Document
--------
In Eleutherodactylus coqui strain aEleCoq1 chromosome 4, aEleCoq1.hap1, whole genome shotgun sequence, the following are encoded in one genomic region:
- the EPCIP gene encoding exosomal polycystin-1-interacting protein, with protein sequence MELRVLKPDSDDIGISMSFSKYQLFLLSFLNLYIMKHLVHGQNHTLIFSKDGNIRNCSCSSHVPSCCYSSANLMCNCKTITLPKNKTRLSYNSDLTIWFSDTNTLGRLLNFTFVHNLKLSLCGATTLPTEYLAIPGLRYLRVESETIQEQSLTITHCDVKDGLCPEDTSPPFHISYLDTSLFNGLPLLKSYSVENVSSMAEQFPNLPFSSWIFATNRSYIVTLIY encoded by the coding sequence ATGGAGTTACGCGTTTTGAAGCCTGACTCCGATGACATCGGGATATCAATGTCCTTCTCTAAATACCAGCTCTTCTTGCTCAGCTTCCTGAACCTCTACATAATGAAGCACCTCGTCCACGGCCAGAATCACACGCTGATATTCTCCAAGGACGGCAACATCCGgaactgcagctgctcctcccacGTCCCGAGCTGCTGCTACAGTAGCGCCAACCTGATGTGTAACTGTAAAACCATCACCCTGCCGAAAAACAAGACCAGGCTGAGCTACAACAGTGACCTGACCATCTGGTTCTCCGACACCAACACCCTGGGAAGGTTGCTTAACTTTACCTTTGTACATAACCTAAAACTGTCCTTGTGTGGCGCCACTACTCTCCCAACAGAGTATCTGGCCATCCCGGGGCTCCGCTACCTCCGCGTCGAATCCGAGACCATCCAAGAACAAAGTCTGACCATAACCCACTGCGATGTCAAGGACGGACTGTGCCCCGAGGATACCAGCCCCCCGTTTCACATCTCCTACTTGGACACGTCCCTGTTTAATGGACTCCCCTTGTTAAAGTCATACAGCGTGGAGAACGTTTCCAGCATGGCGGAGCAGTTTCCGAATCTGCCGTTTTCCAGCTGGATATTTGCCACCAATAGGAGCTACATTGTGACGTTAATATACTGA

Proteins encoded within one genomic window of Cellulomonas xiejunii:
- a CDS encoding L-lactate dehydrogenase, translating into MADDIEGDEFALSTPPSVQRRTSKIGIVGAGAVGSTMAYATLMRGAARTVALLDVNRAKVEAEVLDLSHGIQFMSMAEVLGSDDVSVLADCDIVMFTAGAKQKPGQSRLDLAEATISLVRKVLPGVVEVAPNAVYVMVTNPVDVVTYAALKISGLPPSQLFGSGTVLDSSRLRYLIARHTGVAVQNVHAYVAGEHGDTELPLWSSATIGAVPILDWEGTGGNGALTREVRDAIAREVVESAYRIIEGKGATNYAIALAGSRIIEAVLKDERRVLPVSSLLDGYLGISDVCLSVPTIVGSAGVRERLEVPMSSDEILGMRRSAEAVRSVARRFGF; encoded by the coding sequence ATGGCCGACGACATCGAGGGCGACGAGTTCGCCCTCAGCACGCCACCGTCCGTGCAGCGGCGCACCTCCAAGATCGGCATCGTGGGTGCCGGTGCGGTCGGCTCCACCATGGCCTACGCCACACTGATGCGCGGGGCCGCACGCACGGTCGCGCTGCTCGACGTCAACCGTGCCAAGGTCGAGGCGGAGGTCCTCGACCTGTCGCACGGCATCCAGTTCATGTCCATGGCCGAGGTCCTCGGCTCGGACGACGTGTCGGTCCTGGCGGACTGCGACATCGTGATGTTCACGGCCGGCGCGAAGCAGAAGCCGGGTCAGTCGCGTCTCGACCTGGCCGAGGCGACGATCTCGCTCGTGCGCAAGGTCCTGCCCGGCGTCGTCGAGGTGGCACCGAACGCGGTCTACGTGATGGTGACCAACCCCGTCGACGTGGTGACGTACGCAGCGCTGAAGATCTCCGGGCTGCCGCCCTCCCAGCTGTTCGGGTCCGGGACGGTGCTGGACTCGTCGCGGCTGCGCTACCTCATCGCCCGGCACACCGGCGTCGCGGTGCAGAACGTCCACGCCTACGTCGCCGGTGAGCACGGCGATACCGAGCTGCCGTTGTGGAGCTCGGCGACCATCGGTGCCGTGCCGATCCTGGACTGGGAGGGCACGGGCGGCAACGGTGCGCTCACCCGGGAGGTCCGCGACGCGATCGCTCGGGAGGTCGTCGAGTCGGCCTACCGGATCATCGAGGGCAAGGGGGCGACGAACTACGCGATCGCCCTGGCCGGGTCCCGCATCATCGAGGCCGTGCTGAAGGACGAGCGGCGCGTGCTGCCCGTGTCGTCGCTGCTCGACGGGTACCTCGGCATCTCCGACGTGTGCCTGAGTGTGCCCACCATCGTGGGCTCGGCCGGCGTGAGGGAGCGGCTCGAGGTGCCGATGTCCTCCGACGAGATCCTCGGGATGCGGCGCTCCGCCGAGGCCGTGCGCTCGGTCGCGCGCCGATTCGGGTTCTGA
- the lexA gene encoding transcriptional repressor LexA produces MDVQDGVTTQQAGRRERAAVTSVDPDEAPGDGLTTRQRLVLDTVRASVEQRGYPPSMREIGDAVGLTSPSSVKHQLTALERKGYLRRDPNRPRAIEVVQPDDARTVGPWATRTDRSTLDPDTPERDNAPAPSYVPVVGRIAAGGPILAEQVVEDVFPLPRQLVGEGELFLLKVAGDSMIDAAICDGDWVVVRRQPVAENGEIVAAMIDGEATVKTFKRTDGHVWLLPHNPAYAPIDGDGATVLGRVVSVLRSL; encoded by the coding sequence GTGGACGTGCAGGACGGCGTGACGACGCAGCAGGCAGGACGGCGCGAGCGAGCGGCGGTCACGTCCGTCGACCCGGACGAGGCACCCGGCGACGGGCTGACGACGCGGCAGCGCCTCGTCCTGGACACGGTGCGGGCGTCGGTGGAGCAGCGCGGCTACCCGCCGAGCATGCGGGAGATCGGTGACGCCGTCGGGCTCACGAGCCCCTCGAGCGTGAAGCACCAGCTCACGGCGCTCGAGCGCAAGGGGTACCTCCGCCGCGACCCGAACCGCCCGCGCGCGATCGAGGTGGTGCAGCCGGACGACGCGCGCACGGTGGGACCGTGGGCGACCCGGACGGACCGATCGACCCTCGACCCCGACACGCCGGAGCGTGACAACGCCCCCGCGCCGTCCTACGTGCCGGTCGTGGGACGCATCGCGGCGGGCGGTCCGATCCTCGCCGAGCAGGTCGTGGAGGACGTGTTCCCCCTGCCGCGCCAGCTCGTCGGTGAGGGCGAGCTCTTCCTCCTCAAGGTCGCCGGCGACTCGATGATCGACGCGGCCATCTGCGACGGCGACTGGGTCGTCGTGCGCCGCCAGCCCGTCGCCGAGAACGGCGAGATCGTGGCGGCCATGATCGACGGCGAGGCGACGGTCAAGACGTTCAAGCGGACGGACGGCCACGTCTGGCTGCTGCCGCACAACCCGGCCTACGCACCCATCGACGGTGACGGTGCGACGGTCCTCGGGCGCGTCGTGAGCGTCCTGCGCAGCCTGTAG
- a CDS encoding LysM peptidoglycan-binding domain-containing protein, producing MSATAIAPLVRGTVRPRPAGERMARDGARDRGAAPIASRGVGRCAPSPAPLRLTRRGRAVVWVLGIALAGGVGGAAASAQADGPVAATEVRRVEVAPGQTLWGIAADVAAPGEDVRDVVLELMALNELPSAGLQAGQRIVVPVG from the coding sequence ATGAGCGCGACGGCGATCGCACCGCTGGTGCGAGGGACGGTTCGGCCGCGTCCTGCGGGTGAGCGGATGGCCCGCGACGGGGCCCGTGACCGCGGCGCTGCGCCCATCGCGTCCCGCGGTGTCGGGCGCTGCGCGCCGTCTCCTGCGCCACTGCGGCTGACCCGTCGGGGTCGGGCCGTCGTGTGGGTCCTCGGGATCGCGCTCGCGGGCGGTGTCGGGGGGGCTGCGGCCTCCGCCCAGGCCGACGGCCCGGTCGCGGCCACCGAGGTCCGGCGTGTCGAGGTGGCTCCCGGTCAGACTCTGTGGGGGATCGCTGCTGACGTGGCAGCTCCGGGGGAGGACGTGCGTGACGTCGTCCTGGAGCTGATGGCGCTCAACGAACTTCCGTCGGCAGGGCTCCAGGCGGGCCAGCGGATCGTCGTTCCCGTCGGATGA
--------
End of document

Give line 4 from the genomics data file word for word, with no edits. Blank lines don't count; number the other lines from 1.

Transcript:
- a CDS encoding L-lactate dehydrogenase, translating into MADDIEGDEFALSTPPSVQRRTSKIGIVGAGAVGSTMAYATLMRGAARTVALLDVNRAKVEAEVLDLSHGIQFMSMAEVLGSDDVSVLADCDIVMFTAGAKQKPGQSRLDLAEATISLVRKVLPGVVEVAPNAVYVMVTNPVDVVTYAALKISGLPPSQLFGSGTVLDSSRLRYLIARHTGVAVQNVHAYVAGEHGDTELPLWSSATIGAVPILDWEGTGGNGALTREVRDAIAREVVESAYRIIEGKGATNYAIALAGSRIIEAVLKDERRVLPVSSLLDGYLGISDVCLSVPTIVGSAGVRERLEVPMSSDEILGMRRSAEAVRSVARRFGF; encoded by the coding sequence ATGGCCGACGACATCGAGGGCGACGAGTTCGCCCTCAGCACGCCACCGTCCGTGCAGCGGCGCACCTCCAAGATCGGCATCGTGGGTGCCGGTGCGGTCGGCTCCACCATGGCCTACGCCACACTGATGCGCGGGGCCGCACGCACGGTCGCGCTGCTCGACGTCAACCGTGCCAAGGTCGAGGCGGAGGTCCTCGACCTGTCGCACGGCATCCAGTTCATGTCCATGGCCGAGGTCCTCGGCTCGGACGACGTGTCGGTCCTGGCGGACTGCGACATCGTGATGTTCACGGCCGGCGCGAAGCAGAAGCCGGGTCAGTCGCGTCTCGACCTGGCCGAGGCGACGATCTCGCTCGTGCGCAAGGTCCTGCCCGGCGTCGTCGAGGTGGCACCGAACGCGGTCTACGTGATGGTGACCAACCCCGTCGACGTGGTGACGTACGCAGCGCTGAAGATCTCCGGGCTGCCGCCCTCCCAGCTGTTCGGGTCCGGGACGGTGCTGGACTCGTCGCGGCTGCGCTACCTCATCGCCCGGCACACCGGCGTCGCGGTGCAGAACGTCCACGCCTACGTCGCCGGTGAGCACGGCGATACCGAGCTGCCGTTGTGGAGCTCGGCGACCATCGGTGCCGTGCCGATCCTGGACTGGGAGGGCACGGGCGGCAACGGTGCGCTCACCCGGGAGGTCCGCGACGCGATCGCTCGGGAGGTCGTCGAGTCGGCCTACCGGATCATCGAGGGCAAGGGGGCGACGAACTACGCGATCGCCCTGGCCGGGTCCCGCATCATCGAGGCCGTGCTGAAGGACGAGCGGCGCGTGCTGCCCGTGTCGTCGCTGCTCGACGGGTACCTCGGCATCTCCGACGTGTGCCTGAGTGTGCCCACCATCGTGGGCTCGGCCGGCGTGAGGGAGCGGCTCGAGGTGCCGATGTCCTCCGACGAGATCCTCGGGATGCGGCGCTCCGCCGAGGCCGTGCGCTCGGTCGCGCGCCGATTCGGGTTCTGA